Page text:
- The Washington Times - Thursday, November 30, 2017

Sen. John McCain announced Thursday he will support the Senate’s GOP tax-cut bill, handing leadership a crucial “yes” vote potentially hours before a vote on final passage of the legislation.

“After careful thought and consideration, I have decided to support the Senate tax reform bill,” the Arizona Republican said in a statement. “I believe this legislation, though far from perfect, would enhance American competitiveness, boost the economy, and provide long overdue tax relief for middle class families.”

Mr. McCain, along with about a half-dozen other senators, was seen as a swing vote on the tax bill. He cast a surprise “no” vote earlier this year that helped kill one of the SenateGOP’s bids at repealing Obamacare.

He said he was pleased that the bill went through the regular committee process, with several hearings and a markup in the Senate Finance Committee.

“I have also argued that health care reform, which is important both to the well-being of our citizens and to the vitality of our economy, should proceed by regular order. This bill does not change that,” he said.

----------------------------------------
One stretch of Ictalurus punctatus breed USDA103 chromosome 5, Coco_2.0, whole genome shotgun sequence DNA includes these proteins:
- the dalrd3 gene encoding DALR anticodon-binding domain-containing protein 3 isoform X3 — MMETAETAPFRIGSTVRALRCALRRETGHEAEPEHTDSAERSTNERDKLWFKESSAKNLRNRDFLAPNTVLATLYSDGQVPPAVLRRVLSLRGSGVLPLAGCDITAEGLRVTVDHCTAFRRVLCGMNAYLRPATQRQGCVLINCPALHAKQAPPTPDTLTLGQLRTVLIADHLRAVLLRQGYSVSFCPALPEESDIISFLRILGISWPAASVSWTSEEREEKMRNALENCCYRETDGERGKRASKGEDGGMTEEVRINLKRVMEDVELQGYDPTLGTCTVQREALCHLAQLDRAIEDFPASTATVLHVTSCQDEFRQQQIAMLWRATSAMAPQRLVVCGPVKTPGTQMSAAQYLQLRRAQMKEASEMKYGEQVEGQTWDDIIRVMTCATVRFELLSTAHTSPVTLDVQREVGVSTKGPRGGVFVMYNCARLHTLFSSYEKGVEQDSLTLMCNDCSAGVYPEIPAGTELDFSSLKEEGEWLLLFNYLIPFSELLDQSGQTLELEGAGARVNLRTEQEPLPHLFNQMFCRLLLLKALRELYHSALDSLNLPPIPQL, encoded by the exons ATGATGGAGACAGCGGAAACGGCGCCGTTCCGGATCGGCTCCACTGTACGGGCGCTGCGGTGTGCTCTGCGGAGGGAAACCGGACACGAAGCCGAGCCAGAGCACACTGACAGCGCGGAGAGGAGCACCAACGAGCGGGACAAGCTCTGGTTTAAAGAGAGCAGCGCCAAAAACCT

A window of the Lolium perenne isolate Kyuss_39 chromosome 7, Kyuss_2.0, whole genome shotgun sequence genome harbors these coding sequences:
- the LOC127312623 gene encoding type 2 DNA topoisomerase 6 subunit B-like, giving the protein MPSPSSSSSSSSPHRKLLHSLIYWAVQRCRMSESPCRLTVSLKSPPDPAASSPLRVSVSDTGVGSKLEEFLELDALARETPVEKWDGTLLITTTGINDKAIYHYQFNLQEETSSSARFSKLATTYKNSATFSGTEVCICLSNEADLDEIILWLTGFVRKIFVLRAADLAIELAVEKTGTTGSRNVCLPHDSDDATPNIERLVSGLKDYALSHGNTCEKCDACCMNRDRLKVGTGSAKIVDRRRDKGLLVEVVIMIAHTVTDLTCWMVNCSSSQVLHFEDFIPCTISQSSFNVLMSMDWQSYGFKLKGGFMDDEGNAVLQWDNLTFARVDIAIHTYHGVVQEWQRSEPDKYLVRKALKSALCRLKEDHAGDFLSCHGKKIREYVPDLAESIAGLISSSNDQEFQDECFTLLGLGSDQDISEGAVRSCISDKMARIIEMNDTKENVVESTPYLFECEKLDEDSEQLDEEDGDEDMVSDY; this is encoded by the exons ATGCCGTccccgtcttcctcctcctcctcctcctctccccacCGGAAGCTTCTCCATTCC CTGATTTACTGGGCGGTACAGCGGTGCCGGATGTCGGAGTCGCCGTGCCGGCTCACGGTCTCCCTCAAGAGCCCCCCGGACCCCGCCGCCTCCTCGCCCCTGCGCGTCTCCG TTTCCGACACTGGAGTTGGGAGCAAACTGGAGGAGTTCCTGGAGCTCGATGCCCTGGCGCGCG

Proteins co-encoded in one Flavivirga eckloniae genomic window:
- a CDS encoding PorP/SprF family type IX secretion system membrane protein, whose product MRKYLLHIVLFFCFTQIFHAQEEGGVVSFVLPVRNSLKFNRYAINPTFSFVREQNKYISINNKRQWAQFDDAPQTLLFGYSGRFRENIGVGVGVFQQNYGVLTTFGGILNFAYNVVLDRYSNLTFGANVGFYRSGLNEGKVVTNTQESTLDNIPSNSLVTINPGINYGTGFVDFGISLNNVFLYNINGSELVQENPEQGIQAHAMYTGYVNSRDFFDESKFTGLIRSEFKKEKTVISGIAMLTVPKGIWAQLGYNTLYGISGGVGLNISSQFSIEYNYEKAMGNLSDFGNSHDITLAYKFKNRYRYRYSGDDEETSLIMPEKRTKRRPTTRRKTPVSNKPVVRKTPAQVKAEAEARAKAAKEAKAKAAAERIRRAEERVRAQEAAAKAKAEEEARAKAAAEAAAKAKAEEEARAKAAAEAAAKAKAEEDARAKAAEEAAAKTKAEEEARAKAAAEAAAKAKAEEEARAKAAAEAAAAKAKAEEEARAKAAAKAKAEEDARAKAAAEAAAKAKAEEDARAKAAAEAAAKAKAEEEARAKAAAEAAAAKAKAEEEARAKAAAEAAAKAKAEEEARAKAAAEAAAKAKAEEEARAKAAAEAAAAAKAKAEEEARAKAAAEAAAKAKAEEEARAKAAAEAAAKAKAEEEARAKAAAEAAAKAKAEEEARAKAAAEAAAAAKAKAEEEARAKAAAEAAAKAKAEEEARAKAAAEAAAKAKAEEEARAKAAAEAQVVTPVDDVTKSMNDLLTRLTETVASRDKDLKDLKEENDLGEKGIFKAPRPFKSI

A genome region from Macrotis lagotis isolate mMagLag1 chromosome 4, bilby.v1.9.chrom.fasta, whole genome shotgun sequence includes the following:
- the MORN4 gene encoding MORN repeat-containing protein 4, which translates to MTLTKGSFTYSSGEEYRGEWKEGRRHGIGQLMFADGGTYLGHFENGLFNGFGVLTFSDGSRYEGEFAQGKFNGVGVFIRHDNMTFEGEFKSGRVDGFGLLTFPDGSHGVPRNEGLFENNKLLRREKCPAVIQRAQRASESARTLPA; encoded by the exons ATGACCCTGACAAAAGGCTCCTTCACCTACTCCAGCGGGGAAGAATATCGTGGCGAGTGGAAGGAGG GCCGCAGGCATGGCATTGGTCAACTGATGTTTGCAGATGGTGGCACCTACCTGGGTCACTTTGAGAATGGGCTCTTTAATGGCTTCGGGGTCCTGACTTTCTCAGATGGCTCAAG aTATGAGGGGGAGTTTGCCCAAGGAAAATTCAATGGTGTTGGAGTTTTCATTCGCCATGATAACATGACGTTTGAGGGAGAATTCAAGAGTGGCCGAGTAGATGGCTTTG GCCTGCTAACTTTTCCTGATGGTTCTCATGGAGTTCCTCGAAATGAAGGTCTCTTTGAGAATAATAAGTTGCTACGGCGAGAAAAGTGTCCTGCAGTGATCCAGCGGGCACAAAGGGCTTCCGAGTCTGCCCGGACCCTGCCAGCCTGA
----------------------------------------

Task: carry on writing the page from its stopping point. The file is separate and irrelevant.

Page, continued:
He did go on to applaud the tax bill’s repealing the individual mandate in Obamacare, calling the mandate an “onerous tax” that disproportionately affects lower-income earners.

All 52 Republican senators voted on Wednesday to start debate on the bill, though several continue to express concerns on issues ranging from health care to the $1.4 trillion-plus package’s effect on the federal debt.

Majority Leader Mitch McConnell can afford no more than two defections, assuming no Democrats support the legislation.

Mr. McCain said he takes seriously his colleagues’ concerns about the bill’s effect on federal deficits, but that the net effect on the economy would be positive.

“This is not a perfect bill, but it is one that would deliver much-needed reform to our tax code, grow the economy, and help Americans keep more of their hard-earned money,” Mr. McCain said.

The SenateGOP plan slashes the corporate tax rate from 35 percent to 20 percent, lowers individual rates, and eliminates various exemptions and deductions while expanding others.

The House passed its own, similar version earlier this month. If the Senate passes its plan this week, it will ultimately have to be reconciled with the House bill, either through a bicameral conference committee or if one chamber simply passes the other chamber’s version.

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